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USC wins No. 10 seed and first-round matchup with No. 7 Michigan State in East region

It wasn’t always the smoothest trip, until the long wait for Selection Sunday. But for the third straight season, USC is on its way to the NCAA Men’s Basketball Tournament, clinching its ticket as the No. 10 seed.

The Trojans will take on Michigan State, the No. 7 seed in the East Region, on Friday at 9:15 am PDT in Columbus, Ohio.

USC (22-10) spent most of its season squarely in the bubble, its status swinging back and forth, depending on the week. He let himself sweat on Sunday until the penultimate pairing of the tournament was announced.

His name was finally called, leaving USC in the tournament for the third year in a row, a streak the program has matched only once more. Tim Floyd led the Trojans to the tournament in three of his four seasons as coach, from 2007 to 2009.

This year’s trip marks the fifth tournament invitation in 10 seasons at USC for Andy Enfield, making him the school’s most prolific coach in terms of tournament appearances.

“It’s great to be a part of a program that continues to develop and continues to show consistency,” guard Drew Peterson said. “We hope to do another race like the one we have done in the past.”

Two years ago, USC won three games during a magical March run before falling in the Elite Eight to Gonzaga. It was a much faster ride last March, as USC, a No. 7 seed, was blown out by Miami.

The roles will be reversed this time. Like USC, Michigan State (19-12) enters the tournament after a quick exit from the Big Ten Conference tournament and a largely uneven season. The Spartans haven’t won three in a row since early January and have only three wins over NCAA tournament teams in that span.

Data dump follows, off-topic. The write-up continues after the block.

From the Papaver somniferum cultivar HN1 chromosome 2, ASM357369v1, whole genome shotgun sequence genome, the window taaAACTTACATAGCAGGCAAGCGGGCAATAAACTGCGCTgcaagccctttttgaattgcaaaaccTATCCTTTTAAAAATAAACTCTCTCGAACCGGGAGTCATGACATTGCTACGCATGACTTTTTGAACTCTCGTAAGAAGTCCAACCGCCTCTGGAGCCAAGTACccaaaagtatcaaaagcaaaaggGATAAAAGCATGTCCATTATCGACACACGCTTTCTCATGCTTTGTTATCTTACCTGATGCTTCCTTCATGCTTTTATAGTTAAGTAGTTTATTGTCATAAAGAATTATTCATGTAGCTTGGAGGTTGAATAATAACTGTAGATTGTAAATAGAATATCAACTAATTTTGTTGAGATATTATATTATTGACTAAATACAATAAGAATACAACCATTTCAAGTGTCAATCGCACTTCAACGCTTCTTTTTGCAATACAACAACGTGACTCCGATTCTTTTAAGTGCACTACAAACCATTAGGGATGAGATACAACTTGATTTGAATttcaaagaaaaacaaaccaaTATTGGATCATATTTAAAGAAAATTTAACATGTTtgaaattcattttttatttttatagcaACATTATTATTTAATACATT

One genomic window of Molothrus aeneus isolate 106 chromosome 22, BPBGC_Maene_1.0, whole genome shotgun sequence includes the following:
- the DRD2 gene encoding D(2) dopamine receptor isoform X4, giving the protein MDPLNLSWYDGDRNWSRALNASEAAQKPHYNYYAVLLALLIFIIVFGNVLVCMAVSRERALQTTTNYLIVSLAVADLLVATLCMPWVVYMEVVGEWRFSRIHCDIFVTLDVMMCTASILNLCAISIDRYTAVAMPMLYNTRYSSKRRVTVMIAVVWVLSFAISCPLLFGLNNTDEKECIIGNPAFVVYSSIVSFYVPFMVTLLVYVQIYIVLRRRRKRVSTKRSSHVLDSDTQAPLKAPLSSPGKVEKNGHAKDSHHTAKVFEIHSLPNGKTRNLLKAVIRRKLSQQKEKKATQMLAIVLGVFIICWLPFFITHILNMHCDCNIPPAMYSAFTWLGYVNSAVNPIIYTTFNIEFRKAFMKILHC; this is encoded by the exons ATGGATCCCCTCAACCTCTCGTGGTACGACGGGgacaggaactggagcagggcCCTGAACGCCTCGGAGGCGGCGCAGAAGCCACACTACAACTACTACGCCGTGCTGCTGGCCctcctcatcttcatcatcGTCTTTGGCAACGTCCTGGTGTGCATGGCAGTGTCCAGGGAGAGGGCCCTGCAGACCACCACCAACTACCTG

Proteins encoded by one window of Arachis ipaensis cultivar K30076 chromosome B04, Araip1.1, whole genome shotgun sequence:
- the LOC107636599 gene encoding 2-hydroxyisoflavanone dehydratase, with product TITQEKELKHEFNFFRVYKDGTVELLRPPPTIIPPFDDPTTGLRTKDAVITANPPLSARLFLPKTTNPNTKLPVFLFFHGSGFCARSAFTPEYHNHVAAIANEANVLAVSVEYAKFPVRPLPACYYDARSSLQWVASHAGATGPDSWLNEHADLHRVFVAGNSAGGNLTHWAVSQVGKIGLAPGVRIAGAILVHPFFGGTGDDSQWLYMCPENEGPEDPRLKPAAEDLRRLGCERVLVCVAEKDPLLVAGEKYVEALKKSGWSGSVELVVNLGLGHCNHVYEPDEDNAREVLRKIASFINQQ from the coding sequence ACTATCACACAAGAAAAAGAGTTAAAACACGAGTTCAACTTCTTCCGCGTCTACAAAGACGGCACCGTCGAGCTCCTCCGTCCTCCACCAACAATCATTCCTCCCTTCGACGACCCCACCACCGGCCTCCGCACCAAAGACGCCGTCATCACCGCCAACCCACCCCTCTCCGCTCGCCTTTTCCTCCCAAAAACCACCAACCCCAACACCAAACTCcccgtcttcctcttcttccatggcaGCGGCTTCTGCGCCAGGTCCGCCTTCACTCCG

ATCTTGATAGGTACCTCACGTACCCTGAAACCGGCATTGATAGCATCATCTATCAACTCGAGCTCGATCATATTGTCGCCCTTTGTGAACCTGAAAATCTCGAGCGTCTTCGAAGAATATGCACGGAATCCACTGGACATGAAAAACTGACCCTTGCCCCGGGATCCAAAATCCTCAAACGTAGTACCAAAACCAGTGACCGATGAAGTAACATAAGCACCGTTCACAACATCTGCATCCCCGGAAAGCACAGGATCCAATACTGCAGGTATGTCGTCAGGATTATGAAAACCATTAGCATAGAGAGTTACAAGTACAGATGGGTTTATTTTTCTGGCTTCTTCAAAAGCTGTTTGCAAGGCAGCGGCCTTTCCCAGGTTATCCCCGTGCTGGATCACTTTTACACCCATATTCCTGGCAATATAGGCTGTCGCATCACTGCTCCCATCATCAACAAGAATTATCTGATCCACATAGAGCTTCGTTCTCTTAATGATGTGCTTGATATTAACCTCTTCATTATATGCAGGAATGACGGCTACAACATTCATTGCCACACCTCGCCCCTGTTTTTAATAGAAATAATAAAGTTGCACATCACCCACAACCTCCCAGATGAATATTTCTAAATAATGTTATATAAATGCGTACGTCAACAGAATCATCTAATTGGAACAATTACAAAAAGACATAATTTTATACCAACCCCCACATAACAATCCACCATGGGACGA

But in Tom Izzo, Michigan State has one of the most capable coaches in the tournament. Izzo won a national title with the Spartans in 2000 and remains college basketball’s active leader in Final Four appearances with eight. His 53 NCAA tournament wins rank third among active coaches.

Another trip to the NCAA tournament for the Trojans was never assured in November. USC slipped in a season-opening loss to former Enfield team Florida Gulf Coast, a school that finished 7-11 in the Atlantic Sun Conference. External expectations for USC collapsed.

“We said to each other, we still have a lot of basketball left,” guard Boogie Ellis said. “We are not going to let this game define us. I feel like Coach Andy believed in us and we turned it around.”

It took another month or so for the Trojans to find their footing. But very soon, the pieces began to fit together. Sophomore Kobe Johnson took a big step forward and became one of the best perimeter defenders in college basketball. Freshman Tre White became a reliable third scorer, filling a big hole in USC’s offense. In January, another talented freshman joined the fold, as Vincent Iwuchukwu returned from cardiac arrest to help strengthen a paper-thin frontcourt.

A resounding victory over UCLA in January seemed to herald the arrival of the Trojans and their point guard’s rise to stardom. Ellis scored 31 in that win over the Bruins and dominated the Pac-12 from there, averaging 24 points and twice setting career-highs for scoring in USC’s last twelve games.

Ellis just couldn’t always run an inconsistent offense. A late trip through Oregon saddled the Trojans with two more losses to non-tournament teams, including one to Oregon State 11-21. A loss to Arizona State in the Pac-12 tournament a month later wouldn’t inspire much confidence either.

USC guard Drew Peterson, shown in a February game against Stanford, has been held back the past two weeks by a stiff back.

(Marcio Jose Sanchez / Associated Press)

Still, the selection committee had already seen enough to put USC on the field. The question now is whether they have enough gas to stay there for a while.

“We have to get healthy,” Enfield said. “The last week and a half we have not been 100%. I think it showed. … (We have to go back) to the flow of how we played before we had some of these injuries.”

The Trojans will be hoping they can get more out of Peterson, who has played through a sore back the past two weeks. He fought powerfully from the field in USC’s loss to Arizona State, shooting just 2-for-12.

USC will need him to keep up with Michigan State, a team known for heating up from three-point range. The Spartans are fourth in the nation in three-point percentage, where the strong Trojan defense has been vulnerable at times.

Peterson did not express much concern about his condition in the first round. For him and Ellis, the two main leaders, Friday marks the beginning of their swansongs at USC.

“It’s win or go home now,” Peterson said. “All the cards are on the table, so we’re going to be ready to go.”